• I don’t have strapping, starving, twin boys tugging at me while I’m trying to use a knife before every meal. Most of my cutting is done once a week while they’re asleep.
  • Helps reinforce my meal planning habit.

The Downside

  • I don’t know when to pause to keep from overdoing it. When we go in hung-ho, we tend to burn out. Once in a while I should sit down for two minutes to drink some water and regroup.
  • I am not available to read many bedtime stories. Considering I’ll have more time and less suppertime stress for the rest of the week, it may be a fair trade off.

What is your meal prep rhythm like?

Menu Planning

Keep It Simple

This month, I have been refreshing my FlyLady Babysteps with FlyLady Diane’s videos. It doesn’t feel like much effort, but after a couple of weeks I looked up and found that the house was pretty well running itself. It is astounding to see a little diligence go so far.

Today’s video covered Menu Planning. The purpose is not to have a pretty, well-made, printed plan in styled font. Grab a cup of tea, set a timer for 15 minutes, and think about what you want to fix.

I commonly plan only three suppers a week. The rest is easily filled with leftovers and pantry goods on hand, or with meals at relatives’ homes. The first time I wrote a list of go-to meals, I scribbled ideas on a sticky note and stuck it on one of the pages in a page protector in my Control Journal. I still use this years later. See? It doesn’t have to be perfect.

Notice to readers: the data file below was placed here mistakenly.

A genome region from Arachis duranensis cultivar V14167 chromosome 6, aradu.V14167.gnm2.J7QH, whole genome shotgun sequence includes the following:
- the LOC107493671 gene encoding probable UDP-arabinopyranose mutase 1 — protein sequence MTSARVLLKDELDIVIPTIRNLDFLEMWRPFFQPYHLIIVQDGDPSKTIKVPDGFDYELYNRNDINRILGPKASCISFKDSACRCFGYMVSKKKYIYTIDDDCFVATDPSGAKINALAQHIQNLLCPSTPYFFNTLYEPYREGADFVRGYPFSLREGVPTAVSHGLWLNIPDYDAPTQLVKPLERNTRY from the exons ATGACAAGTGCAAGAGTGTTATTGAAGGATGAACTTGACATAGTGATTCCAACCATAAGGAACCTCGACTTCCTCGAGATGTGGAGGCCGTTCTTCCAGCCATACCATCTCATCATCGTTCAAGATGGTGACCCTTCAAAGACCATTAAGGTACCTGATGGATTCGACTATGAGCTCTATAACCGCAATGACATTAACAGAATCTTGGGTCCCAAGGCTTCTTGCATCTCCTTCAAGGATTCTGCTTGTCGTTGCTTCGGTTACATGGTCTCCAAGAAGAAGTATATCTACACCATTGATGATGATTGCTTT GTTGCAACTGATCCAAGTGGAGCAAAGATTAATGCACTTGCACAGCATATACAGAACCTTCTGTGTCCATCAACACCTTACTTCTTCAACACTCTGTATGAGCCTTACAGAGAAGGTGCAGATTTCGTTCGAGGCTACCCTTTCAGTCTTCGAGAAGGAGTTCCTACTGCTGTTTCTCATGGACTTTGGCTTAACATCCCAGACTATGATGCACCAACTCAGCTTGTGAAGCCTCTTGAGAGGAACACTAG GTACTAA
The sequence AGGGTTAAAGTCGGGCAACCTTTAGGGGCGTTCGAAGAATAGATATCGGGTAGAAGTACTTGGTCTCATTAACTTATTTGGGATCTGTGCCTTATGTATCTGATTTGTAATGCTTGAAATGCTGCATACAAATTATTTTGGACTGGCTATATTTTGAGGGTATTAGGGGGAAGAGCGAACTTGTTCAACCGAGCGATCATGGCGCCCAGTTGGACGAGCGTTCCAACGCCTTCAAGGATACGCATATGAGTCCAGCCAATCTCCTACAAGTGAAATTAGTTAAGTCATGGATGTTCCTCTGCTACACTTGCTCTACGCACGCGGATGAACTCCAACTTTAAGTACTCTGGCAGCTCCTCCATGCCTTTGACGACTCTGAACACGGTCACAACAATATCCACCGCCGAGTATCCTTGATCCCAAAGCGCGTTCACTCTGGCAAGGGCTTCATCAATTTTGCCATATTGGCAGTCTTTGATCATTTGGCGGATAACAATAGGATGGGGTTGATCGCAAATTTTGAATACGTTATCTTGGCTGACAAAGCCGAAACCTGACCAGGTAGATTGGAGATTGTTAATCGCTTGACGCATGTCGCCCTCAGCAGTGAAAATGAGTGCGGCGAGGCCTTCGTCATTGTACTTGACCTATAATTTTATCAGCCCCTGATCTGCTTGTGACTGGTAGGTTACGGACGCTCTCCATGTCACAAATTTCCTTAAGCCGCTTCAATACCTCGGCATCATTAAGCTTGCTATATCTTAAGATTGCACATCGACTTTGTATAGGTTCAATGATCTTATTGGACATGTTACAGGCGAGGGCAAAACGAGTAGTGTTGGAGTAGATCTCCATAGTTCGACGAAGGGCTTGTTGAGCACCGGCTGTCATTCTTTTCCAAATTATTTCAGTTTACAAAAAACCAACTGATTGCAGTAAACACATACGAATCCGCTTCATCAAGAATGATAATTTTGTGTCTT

For breakfast, we usually stick with various egg combinations. As long as there are eggs, T-bacon, and a few fresh veggies in the fridge, breakfast is covered. Husband picks cereals and toast for more variety.

Then for lunch, I keep bread, lunchmeats, cheese, salad, hummus, chopped veggies, guacamole, corn chips, salsa, a batch of boiled eggs, and canned soups stocked. These can be mixed and matched from day to day, like grilled cheese and tomato soup, chips and sandwiches, chef salads, or a large finger food plate. Some of these items are great snacks to have on hand so you can dodge the cookies calling in the afternoon.

This plan developed over time, so don’t rush yourself trying to get everything just so. Meal planning is meant to make life EASIER! Just take 15 minutes, and scribble down what you want to do this week. That’s it. Try it out!